UK News

Insights from the UK and beyond

Boosting the economy: lower taxes, higher spending or both?


Prime Minister Gordon Brown has suggested he will push expansionary fiscal policies to help boost the economy. Brown’s comments were the latest in a series from him and Chancellor Alistair Darling stressing the importance of boosting the economy, which shrank in the third quarter of 2008 for the first time in 16 years and is expected to contract more sharply next year.

Bank of England Governor Mervyn King has also put his weight behind “some fiscal stimulus”, just as the Bank predicted in its quarterly inflation report that the economy would shrink sharply next year.

But what is the way forward – tax cuts or higher public spending?

The dividing line between Brown and Tory leader David Cameron is whether to borrow to fund tax cuts. Cameron has argued that Britain’s deficit is too high to allow further borrowing. Brown says Cameron’s claim that he can pay for his tax cut by savings on welfare benefits isn’t realistic.

Tax cutting is a populist measure and it may be tempting for Brown, who no longer appears to be married to fiscal prudence, to go down that road, not least because of the backlash he faced earlier this year over scrapping the 10 percent tax band.

How long is a Mandelson?


mandelson5.jpgPeter Mandelson has told the Observer that he and Prime Minister Gordon Brown have put their differences behind them and the pair are now “joined at the hip”.

But that didn’t stop Conservative leader David Cameron enjoying a joke at Mandelson’s expense on BBC TV’s Politics Show.

Tories form an orderly queue for Dave


cameron2.jpgStockport councillor Linda Holt started the queue for David Cameron’s closing speech at 10 a.m. this morning — four and a half hours before the Conservative leader was due to walk onto the stage at Birmingham’s Symphony Hall.

With 10,000 registered attendees — the highest at a Tory conference for many years — and only 3,000 seats, an early start was essential for those wanting to be in the arena to hear Cameron’s hour-long address.

Does Glasgow spell the end of Gordon Brown?


gordon.jpgGordon Brown has woken to some unhappy headlines during his year as prime minister but the verdicts on newspaper websites following Labour’s shock defeat in the Glasgow East by-election were probably the worst he has faced.

“Disaster” was the description of the Daily Mail and The Independent after one of Labour’s safest seats fell to the Scottish National Party. The Daily Telegraph called it “Humiliation for Brown” while “Catastrophe for Labour” was The Guardian’s verdict.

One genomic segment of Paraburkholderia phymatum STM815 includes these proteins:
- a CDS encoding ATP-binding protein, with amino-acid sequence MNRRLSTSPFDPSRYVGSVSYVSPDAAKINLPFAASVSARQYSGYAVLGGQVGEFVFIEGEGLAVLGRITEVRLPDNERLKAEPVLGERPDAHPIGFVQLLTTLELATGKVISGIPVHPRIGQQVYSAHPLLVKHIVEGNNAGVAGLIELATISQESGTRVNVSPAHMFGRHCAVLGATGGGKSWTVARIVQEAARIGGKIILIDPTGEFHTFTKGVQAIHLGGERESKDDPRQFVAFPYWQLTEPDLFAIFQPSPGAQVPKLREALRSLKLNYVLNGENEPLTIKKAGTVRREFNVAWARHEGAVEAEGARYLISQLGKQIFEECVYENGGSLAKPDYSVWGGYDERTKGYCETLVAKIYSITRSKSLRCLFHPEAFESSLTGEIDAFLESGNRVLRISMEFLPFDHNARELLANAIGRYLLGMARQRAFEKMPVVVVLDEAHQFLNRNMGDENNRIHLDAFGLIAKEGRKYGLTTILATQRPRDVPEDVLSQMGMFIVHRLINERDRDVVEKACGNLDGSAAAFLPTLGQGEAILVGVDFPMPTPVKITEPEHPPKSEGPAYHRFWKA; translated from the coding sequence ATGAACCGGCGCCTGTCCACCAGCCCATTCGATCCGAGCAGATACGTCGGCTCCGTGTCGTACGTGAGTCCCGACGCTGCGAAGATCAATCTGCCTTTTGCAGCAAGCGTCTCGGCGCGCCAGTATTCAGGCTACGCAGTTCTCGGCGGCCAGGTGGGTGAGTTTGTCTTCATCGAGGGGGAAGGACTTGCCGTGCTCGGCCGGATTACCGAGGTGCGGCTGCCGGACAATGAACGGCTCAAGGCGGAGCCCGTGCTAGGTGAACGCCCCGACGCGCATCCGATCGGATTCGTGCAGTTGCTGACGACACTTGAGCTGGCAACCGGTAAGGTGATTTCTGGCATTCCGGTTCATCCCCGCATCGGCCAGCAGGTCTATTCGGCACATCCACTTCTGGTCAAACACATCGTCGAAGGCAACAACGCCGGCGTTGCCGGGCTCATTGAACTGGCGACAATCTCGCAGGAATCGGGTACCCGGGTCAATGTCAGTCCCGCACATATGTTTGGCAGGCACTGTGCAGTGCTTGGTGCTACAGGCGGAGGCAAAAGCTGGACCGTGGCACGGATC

Glasgow dire for Labour – but not Crewe


glasgowcampaign.jpgGlasgow East has a very different feel to Crewe as it gears up for Thursday’s by-election.

In Crewe and Nantwich voters were palpably enthused by the prospect of giving Gordon Brown and Labour a good kicking. They were aware of the national significance of a Tory victory and relished the chance to send Brown a stern message. Turnout was a high 58 percent and the Conservatives achieved a massive 17.6 percent swing to win the seat in May.

Was the Davis by-election a gimmick?


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daviddavis.jpgTo nobody’s great surprise, David Davis swept home at the “liberties” by-election in his Yorkshire seat that he himself had engineered by resigning.

Johnson overtakes Cameron


For the first time since he became mayor of London on May 2, Boris Johnson has overtaken Conservative leader David Cameron in “favourability”, according to an opinion tracker published on

Johnson scored a rating of 3, up from -7 at the end of April, while Cameron got rated 1, up from -5.

At a glance – election results

**Full coverage of the London mayor and local elections **

The election results for England and Wales at 8:00 p.m. with all 159 councils having officially declared.

Councillors   Councils   Party Won/lost Total Won/Lost Total Conservative +256 3154 +12 65 Labour -331 2368 -9 18 LibDem +34 1805 1 12 Plaid Cymru +33 207 -1 0 Other 5 893 0 0 NOC - - -3 64 Councils declared out of 159 total     159  

Source: BBC

Punch, Judy and shallow salesmen


rtx4lgl.jpgConservative Leader David Cameron conceded this week he had broken his promise to end “Punch and Judy” politics in the House of Commons.

“I will absolutely hold up my hands and say this is a promise I have not been able to deliver,” he told BBC Radio’s Today Programme on Tuesday.